“If this is the way the FISA courts are going to behave, if this is that you can take political dirt, open up investigations into political campaigns — this is how a democratic republic falls apart. It’s just unacceptable,” Nunes emphasized.

Rep. Jim Jordan, a member of the House Committee on Oversight and Government Reform and the House Committee on the Judiciary, told Ingraham that “everything that we saw in this FISA application” proves “what we’ve all been saying for seven months” was correct all along.

“We know that the dossier was not validated. We know that [the FBI] didn’t tell the court who paid for it. And we know they didn’t tell the court that Christopher Steele was out leaking information” to the press, Jordan (pictured above right) said. “This is as scary as it gets. That’s why the Nunes memo was right on target.”

If the dossier alleging collusion between the Trump campaign and Russia wasn’t important to the FISA process, then why did the FBI “lead with it?” Jordan said.

One of the liberals’ talking points, however, insists that the FBI had enough dirt on Page to submit FISA surveillance warrant requests and renewals without relying heavily on the dossier. But Nunes noted that the FBI had already interviewed Page after his energy business links with Russians came under the bureau’s radar, prior to his brief involvement with the Trump campaign.

Related: FBI Blew ‘Really Good Opportunity’ for FISA Warrant Transparency, Gowdy Says

Interviewing Page “would have been the place to start. You don’t open up an investigation into a campaign … and then turn around and get a FISA warrant so that you can grab a lot of information that had to have come from the campaign,” Nunes said.

But the FBI “did not want to tell the court that Carter Page actually had cooperated with the FBI in the past and that he had also — the Russians didn’t even want to recruit him because they thought he was an ‘idiot,'” Nunes added. “Those are the Russians’ words, not anybody else’s.”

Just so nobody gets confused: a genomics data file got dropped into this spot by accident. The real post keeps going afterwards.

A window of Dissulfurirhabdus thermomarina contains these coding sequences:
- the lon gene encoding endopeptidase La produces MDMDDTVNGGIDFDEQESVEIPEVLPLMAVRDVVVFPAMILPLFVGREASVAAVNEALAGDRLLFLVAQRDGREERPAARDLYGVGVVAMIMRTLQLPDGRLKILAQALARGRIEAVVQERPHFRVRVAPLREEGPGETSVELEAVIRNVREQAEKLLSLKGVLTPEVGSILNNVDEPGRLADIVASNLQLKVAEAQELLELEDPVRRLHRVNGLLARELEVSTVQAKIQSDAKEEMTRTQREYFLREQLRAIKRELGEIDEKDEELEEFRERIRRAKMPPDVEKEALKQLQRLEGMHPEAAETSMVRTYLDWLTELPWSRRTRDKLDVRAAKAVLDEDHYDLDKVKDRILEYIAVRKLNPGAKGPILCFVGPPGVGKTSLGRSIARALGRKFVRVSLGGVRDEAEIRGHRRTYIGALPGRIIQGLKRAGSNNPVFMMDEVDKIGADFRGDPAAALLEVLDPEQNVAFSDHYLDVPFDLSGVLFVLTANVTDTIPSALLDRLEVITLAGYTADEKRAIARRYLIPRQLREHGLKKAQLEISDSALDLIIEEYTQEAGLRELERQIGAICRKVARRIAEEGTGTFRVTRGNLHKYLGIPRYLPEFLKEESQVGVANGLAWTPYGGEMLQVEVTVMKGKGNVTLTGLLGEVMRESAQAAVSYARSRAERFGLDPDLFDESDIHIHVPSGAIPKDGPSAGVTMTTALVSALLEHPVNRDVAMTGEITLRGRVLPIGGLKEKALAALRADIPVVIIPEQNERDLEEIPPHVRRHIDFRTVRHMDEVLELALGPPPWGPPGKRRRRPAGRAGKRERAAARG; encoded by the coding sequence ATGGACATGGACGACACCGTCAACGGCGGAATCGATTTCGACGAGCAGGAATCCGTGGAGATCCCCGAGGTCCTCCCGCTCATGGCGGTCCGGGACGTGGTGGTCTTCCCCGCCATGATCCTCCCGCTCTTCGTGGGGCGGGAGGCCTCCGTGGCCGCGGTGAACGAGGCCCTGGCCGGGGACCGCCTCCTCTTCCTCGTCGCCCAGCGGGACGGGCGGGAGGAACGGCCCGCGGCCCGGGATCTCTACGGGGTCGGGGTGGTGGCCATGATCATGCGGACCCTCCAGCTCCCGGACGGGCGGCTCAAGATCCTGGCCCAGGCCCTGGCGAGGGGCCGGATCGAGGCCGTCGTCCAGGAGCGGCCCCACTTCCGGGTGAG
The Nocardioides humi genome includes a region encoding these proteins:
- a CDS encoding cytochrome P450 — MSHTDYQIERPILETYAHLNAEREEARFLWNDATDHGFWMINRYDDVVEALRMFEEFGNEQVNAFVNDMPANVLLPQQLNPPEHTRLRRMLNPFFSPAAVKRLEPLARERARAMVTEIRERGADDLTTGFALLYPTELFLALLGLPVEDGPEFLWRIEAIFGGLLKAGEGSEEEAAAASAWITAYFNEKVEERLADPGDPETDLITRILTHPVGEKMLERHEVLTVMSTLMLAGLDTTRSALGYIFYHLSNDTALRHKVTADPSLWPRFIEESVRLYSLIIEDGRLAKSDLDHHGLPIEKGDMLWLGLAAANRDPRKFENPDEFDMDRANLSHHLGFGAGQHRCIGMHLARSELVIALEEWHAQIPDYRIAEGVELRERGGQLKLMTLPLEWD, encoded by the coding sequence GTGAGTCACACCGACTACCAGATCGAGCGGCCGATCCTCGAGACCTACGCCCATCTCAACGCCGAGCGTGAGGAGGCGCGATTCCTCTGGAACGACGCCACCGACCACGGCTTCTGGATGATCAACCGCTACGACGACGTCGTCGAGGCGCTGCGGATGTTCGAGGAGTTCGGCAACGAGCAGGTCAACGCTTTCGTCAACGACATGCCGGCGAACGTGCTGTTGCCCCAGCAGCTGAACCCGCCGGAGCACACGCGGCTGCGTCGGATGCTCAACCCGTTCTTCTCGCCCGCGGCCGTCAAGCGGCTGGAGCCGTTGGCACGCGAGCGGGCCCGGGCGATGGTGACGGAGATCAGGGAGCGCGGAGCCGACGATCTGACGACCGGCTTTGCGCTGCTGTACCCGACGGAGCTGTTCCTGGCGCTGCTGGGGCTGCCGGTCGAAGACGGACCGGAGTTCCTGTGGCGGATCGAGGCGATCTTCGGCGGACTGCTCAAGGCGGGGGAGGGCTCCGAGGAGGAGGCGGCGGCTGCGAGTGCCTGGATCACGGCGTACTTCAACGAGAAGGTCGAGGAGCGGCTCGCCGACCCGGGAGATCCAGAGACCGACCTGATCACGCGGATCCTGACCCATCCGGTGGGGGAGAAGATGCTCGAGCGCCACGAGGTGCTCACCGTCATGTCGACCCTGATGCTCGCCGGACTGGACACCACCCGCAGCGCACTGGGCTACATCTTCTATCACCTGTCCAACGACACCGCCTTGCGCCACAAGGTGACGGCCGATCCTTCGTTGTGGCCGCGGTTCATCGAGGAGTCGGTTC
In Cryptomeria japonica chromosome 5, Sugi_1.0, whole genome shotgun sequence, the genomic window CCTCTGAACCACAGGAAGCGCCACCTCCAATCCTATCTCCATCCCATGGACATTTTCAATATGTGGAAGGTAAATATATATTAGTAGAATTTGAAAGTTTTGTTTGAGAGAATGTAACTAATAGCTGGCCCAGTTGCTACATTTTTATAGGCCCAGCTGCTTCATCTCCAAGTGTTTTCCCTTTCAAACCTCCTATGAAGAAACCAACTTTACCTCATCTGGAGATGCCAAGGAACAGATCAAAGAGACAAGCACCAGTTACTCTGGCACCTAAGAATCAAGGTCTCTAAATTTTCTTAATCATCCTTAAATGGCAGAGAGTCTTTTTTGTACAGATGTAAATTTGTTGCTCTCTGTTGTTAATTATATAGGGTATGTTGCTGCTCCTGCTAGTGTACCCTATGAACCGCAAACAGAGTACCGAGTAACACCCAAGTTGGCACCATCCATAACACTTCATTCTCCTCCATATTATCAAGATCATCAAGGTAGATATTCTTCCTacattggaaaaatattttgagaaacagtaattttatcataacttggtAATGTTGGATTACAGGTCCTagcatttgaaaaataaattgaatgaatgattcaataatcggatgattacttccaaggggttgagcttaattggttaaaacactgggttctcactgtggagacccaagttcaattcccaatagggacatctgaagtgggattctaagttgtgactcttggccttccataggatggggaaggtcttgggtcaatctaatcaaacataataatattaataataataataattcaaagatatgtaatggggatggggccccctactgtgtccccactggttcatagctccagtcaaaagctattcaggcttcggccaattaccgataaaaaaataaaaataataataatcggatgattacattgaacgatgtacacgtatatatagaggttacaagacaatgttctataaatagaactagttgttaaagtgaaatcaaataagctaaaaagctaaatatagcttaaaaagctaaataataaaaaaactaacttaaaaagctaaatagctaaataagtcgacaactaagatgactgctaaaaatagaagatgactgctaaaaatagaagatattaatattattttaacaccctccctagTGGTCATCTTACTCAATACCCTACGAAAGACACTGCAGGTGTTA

“So there’s a lot of reasons to believe that Carter Page was not acting as some type of foreign agent,” Nunes claimed.

Regardless, Jordan insisted the FBI could have been transparent during the application process.

“Why not just say, ‘This document was paid for [by] the Clinton campaign?’ Just come out with it straight and tell the court? They wouldn’t do that,” Jordan said.

Nunes warned that “if the shoe was on the other foot,” then “you would have protests in the street, cars being blocked, fires in the street, tires being burnt, and I guarantee you all the heads would have rolled already at FBI and DOJ.”

“And you’d have all the major newspapers, all the major media say what a crime this was that this happened,” he insisted.

Join the Discussion

COMMENTS POLICY: We have no tolerance for messages of violence, racism, vulgarity, obscenity or other such discourteous behavior. Thank you for contributing to a respectful and useful online dialogue.

Notify of
Inline Feedbacks
View all comments